I selected one slice of French toast and sausage patties. McGill’s French toast is dipped in cinnamon sugar before going on the grill. The sweet, crisp crust is perfect. The thick cut pieces makes the one slice serving all I could handle.


Eric ordered the breakfast tacos served with hash browns. The tacos looked terrific and I noticed they disappeared even more quickly than my French toast.



We head to Denver via Cottonwood Pass, while we’re use to the 14-miles of gravel road on the west side of the pass we didn’t know that miles of the road east of Harmel’s Resort  is under major construction this summer. Delays were not an issue since this was Sunday but the rough, dusty, slow surface would make us consider the longer Monarch Pass route this summer.



Cloudy skies and a few sprinkles accompanied us all the way to Buena Vista. We decided to make a side trip to St. Elmo 20 miles southwest of Buena Vista. On the National Register of Historic Places St. Elmo is known as one of Colorado’s best preserved ghost towns. Founded in 1880, the town grew to 2000 residents – mostly gold and silver miners.





All the remaining buildings are in private ownership and are in various degrees of repair/disrepair. The original Town Hall burnt down in 2002; Buena Vista Heritage has built a replica complete with jail cell in the rear. The St. Elmo General Store opens from mid-May to October offering an eclectic mix of antiques, souvenirs, ATV  and cabin rental, cold drinks and ice cream bars.


Travel Log – June 2, 2012

Cortez to Crested Butte

We trade high desert for mountain vistas as we drive from Cortez to Crested Butte in the heart of Colorado. The morning is cloudy with scattered rain showers, while we never get rained on we often have wet pavement. Makes for poor photo ops but speedier travel since the scenic drive would require frequent picture stops under sunny skies. We especially enjoy the thick green forest, jagged mountain peaks and alpine lakes.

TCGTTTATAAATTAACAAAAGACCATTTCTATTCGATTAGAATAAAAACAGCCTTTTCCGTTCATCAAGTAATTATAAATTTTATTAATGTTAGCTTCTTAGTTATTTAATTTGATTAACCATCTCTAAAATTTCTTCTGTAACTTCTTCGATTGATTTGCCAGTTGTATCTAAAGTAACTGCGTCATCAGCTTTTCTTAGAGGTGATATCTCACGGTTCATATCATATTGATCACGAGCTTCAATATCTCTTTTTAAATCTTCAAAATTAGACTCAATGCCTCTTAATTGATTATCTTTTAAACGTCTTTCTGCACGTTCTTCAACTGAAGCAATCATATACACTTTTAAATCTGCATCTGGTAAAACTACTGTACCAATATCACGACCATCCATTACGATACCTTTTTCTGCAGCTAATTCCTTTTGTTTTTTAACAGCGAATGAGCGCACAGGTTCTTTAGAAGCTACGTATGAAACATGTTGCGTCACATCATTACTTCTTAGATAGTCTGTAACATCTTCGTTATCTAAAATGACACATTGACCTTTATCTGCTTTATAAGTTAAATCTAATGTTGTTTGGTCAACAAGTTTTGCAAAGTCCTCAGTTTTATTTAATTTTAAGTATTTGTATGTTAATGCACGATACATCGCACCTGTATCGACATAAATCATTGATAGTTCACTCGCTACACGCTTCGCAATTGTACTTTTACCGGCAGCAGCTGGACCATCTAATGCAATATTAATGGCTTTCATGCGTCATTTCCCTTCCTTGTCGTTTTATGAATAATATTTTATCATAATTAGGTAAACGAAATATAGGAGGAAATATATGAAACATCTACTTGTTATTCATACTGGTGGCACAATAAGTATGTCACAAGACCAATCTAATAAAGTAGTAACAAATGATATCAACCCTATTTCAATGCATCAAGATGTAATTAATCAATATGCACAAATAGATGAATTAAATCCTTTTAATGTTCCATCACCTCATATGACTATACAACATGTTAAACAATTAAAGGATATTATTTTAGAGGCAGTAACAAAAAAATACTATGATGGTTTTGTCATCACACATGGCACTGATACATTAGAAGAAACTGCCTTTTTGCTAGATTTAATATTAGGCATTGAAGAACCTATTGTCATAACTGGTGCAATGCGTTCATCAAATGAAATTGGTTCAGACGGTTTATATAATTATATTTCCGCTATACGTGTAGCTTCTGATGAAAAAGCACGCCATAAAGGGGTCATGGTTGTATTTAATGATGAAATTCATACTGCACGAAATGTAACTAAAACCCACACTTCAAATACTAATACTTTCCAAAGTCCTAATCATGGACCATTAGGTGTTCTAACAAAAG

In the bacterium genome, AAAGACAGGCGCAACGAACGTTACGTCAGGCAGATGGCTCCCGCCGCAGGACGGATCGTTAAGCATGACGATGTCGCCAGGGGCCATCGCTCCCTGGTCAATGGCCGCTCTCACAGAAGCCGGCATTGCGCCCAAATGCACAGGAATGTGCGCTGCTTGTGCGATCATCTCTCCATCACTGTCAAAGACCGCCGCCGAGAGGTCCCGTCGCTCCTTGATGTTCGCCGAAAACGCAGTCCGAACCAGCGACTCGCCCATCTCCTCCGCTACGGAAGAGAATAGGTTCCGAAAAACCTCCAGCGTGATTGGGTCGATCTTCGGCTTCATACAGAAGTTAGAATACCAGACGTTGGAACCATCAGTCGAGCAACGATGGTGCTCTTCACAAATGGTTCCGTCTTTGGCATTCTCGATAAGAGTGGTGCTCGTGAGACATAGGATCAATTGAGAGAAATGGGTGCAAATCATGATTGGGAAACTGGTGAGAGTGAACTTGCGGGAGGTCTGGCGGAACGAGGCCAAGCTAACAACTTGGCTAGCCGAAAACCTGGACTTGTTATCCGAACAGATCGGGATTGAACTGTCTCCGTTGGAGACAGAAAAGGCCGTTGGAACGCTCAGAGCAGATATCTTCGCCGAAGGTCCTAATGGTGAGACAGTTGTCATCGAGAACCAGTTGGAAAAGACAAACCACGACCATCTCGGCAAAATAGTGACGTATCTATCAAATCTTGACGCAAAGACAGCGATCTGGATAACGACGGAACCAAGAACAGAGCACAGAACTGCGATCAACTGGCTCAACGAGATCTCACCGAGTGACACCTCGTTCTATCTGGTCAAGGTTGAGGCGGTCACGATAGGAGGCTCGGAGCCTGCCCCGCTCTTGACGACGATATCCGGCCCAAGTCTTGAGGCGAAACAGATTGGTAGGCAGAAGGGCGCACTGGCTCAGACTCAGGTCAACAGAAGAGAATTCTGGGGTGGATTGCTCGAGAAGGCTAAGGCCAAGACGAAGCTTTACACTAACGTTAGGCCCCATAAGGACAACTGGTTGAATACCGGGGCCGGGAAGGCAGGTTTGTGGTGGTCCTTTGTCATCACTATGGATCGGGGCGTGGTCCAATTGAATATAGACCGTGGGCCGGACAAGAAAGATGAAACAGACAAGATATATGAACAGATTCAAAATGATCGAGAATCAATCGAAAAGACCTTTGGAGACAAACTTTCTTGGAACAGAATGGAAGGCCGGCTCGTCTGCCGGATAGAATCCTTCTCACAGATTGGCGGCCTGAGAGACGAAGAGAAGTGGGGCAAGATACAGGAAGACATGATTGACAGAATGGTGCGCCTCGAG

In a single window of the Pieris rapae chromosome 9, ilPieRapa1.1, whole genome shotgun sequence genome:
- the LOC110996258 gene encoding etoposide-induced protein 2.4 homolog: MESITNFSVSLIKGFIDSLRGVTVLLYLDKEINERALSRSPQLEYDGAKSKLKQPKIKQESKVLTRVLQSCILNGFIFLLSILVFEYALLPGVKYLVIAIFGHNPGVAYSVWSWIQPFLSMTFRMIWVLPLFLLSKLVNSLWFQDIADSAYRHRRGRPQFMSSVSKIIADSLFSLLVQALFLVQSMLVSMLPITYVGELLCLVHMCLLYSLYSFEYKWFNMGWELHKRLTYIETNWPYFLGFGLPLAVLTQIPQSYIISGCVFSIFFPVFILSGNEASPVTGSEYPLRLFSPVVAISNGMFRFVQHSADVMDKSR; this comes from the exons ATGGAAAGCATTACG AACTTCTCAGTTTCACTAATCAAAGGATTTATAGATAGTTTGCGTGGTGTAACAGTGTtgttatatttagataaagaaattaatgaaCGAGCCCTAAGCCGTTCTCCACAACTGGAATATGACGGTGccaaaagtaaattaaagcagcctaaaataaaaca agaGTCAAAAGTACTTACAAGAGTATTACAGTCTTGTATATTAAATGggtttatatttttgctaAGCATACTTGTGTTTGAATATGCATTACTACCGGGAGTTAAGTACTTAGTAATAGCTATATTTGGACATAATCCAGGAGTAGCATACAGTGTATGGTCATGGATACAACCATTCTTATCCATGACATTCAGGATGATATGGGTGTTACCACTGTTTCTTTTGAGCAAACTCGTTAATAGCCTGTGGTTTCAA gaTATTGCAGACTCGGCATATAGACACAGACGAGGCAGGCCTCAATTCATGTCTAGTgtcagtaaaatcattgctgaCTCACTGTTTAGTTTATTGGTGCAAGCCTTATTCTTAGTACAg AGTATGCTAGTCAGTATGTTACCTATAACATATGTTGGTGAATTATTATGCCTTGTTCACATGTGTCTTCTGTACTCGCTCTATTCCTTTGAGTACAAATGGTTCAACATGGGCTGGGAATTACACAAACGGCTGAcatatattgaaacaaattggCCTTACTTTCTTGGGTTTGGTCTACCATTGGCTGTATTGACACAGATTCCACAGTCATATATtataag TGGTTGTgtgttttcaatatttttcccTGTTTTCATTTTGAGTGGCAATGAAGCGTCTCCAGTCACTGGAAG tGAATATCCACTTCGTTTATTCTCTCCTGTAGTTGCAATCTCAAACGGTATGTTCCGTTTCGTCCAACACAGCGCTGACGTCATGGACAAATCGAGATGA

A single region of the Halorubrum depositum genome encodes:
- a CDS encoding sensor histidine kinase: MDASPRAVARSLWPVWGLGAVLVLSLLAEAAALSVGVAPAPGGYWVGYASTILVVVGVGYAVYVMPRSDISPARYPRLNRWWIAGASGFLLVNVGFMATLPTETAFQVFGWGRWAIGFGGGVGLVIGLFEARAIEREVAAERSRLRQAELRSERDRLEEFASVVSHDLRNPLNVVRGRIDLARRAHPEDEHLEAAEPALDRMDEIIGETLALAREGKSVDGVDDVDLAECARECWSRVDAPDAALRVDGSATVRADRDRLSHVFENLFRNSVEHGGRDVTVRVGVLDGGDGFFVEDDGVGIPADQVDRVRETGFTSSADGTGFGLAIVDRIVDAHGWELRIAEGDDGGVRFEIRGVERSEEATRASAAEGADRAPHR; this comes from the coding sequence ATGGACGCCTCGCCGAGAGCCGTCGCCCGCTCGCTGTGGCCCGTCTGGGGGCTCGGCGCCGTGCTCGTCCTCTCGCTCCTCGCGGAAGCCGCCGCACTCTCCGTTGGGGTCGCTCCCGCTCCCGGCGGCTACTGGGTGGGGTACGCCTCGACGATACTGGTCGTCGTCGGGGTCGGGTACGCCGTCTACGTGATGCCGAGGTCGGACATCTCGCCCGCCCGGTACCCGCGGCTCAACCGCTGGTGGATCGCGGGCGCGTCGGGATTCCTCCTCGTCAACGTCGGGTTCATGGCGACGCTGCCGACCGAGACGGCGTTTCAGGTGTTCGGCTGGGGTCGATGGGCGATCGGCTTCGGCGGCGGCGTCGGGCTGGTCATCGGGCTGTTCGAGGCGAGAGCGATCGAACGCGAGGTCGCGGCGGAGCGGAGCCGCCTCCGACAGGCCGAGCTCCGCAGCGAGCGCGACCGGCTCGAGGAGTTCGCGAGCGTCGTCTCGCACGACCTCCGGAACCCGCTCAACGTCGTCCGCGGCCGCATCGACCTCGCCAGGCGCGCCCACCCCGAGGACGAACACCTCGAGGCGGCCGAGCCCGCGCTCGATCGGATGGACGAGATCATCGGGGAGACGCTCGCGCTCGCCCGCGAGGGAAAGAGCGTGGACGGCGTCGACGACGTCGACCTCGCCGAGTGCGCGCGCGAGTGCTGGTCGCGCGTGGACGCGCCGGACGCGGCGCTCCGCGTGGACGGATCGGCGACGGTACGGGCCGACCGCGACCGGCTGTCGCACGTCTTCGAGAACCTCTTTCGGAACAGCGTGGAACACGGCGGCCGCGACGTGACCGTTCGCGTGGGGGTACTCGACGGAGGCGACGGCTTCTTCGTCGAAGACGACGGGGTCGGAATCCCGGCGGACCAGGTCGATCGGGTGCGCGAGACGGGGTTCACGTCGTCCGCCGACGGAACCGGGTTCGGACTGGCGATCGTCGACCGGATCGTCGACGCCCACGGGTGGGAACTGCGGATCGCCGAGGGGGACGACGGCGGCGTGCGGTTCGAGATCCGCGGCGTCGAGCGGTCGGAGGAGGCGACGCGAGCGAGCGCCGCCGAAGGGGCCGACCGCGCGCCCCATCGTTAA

From Cortez we follow the San Juan Scenic Byway along the Dolores River, up Lizard Head Pass, to Telluride and across the Dallas Divide to Ridgway. After lunch at Kate’s Place we leaved  the Scenic Byway heading north to Montrose. It appears Montrose has grown up since our last visit, we’re surprised at all the new businesses both national retail stores and local enterprises.


US50 takes us to Gunnison where we turn north for Crested Butte. It’s still off-season in “The Butte”. In a  couple more weeks summer adventurers will keep the area hoppin’ until mid-September. The Grand Lodge is open but extremely quiet – translate, great rates.


A visit with Eric and a family-style chicken dinner at Slogar’s fills the evening. I’m especially grateful for the two hour tutorial on my new laptop.

Travel Log – June 1, 2012

Winding Down

Travel can be hard work with the busy agendas we try to keep. After a couple of weeks we will both admit to wearing down, moving slower and accomplishing less each day. We have explored:

  • 6 National Parks

  • 7 National Monuments

  • 1 National Recreation Area

  • 1 Tribal Park

  • 1 State Park

In addition to numerous trails, backroads, museums, restaurants and trading posts.


Today’s itinerary included two National Monuments. Our first stop was Hovenweep NM on the Utah/Colorado border, the site of six pre-historic villages perched on canyon rims or balanced on massive boulders. I’ve always been fascinated with the intricate masonry.


We also visited Canyons of the Ancients National Monument which encompasses a large area in the southwestern corner of Colorado. Located within the monument are literally thousands of archeological sites. Most have not been excavated and appear only as rubble heaps. The most accessible of the sites is Lowry Pueblo housing 8 kivas (circular ceremonial rooms), 40 rooms and a Great Kiva.


The Anasazi Heritage Center, 10 miles north of Cortez, is the best place to start a Canyons of the Ancients visit. The AHC contains interactive exhibits, artifacts from excavations, galleries for temporary exhibits, a theatre showing two introductory films, and a gift shop. We found detailed information on sites to visit within the monument including a one-mile interpretive trail to Escalante Pueblo.